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Read Data from Source in SQL Server Integration Services SSIS


In this section, we’ll get our hands dirty in the data flow. We’ll read data from our sample database and look at tools on how we can inspect this data.

Reading Data with SSIS

Let’s start with an empty data flow. From the SSIS Toolbox, drag the source assistant to the canvas. This is a wizard-like dialog that helps you create a source component.

SSIS Source Assistant - Add New Source

In the assistant, double click on New… to create a new connection manager, while SQL Server is still selected as the source type. In the connection manager editor, enter the server name and select the WideWorldImporters database. Click OK.

create connection manager in SSIS

The assistant will now put an OLE DB Source component on the data flow and create a connection manager. If you want to re-use the same connection manager across different packages, you can right-click the connection manager and choose “Convert to Project Connection”. This will upgrade the connection manager to the project level, where it is shared between all packages of the project.

convert to project connection in SSIS

Double click on the OLE DB Source to open its editor. There are different options to read data from the database:

select sql command for the data access mode in SSIS

However, it’s almost always better to write a SQL statement instead of using the dropdown (table or view option) to select a table. With the dropdown, you select all rows and all columns and you do not have the option to do some transformations using the SQL language (such as grouping, sorting and aggregating the data). Change the option to SQL command. This will give you a text box where you can enter your T-SQL statement. If you want, you can use a graphical query builder to construct your statement, but most of the time it’s easier to just write it in Management Studio and copy paste it in the source component. You can use the following SQL statement:

FROM [WideWorldImporters].[Application].[Cities];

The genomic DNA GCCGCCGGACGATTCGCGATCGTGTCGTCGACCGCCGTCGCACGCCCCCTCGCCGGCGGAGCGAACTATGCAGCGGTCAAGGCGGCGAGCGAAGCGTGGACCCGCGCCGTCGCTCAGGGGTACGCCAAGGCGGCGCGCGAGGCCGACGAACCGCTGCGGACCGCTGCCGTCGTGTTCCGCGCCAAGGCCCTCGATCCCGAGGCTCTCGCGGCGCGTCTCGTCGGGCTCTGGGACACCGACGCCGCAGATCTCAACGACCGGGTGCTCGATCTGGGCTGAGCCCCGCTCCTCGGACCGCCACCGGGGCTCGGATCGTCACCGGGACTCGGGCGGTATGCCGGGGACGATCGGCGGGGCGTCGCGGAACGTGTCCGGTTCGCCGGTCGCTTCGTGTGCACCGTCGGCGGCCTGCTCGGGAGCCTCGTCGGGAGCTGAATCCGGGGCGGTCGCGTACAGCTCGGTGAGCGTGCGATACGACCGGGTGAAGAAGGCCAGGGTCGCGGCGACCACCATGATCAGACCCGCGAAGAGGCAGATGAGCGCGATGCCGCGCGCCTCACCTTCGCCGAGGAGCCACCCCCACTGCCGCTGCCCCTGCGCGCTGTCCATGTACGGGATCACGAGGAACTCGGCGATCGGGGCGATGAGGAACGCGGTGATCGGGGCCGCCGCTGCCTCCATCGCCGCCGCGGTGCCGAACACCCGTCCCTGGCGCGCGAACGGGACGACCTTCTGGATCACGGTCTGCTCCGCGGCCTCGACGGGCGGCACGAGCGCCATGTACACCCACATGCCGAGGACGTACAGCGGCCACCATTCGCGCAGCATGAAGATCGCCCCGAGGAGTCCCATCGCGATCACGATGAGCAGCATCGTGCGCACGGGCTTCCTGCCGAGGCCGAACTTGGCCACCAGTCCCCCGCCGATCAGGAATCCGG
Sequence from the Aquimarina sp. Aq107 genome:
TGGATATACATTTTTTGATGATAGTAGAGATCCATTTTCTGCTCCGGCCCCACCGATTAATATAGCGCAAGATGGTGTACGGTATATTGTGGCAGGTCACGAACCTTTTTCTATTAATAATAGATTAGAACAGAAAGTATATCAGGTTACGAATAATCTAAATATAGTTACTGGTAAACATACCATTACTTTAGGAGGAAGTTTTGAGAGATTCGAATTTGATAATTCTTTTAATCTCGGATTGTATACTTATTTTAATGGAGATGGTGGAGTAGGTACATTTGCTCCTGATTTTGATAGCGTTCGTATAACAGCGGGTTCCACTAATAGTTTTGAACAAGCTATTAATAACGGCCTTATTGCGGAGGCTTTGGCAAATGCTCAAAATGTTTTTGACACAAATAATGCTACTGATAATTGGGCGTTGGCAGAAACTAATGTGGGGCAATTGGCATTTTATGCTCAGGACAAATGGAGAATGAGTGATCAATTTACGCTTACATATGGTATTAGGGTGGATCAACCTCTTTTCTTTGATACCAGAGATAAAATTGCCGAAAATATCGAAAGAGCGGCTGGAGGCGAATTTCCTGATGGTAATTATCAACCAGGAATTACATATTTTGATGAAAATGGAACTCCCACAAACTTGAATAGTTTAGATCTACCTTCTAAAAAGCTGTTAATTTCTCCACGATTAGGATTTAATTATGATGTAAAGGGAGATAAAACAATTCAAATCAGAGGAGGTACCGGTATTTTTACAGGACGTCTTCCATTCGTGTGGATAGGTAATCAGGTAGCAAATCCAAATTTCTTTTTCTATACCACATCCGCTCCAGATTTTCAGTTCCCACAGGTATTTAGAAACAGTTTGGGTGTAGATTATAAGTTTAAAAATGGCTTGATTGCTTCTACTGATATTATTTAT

This selects all the cities from the WideWorldImporters database. The source table is a system-versioned table, so we get the latest data when we execute this statement. When you copy and paste the SQL statement into the source component, you can hit preview to take a look at the data:

preview data from the OLE DB Connection Manager in SSIS

In the columns tab, you can inspect all the columns returned by the query defined in the first tab. You can deselect columns to remove them from the output and you can rename columns as well. Although it’s better to do these manipulations in the query directly.

column metadata options in SSIS

Every column has a data type associated with it. The data flow expects that this metadata doesn’t change. If you would change the data type in the source table (for example change cityID to a date if that were possible), the data flow would throw an error. Sometimes SSIS doesn’t realize though metadata has changed. In that case, you can just deselect all columns and select them again (using the checkbox right next to Name) to quickly refresh the metadata of all columns.

Click OK to close the editor. To be able to run the data flow and see the data flowing through, you need to add one more transformation. Let’s use the Multicast as a dummy. Connect the source component to the Multicast with the blue arrow.

add multicast as dummy target in SSIS

The arrows are not exactly precedence constraints like in the control flow. They tell the data flow in which direction the data flows. You have two types: the normal output error and the red arrow. The red arrow is the error output of the transformation. If some rows have an error (for example data type mismatch in the source), you can redirect them to another destination so you can inspect them later. If you would click on the source again you can see the red arrow.

error output in SSIS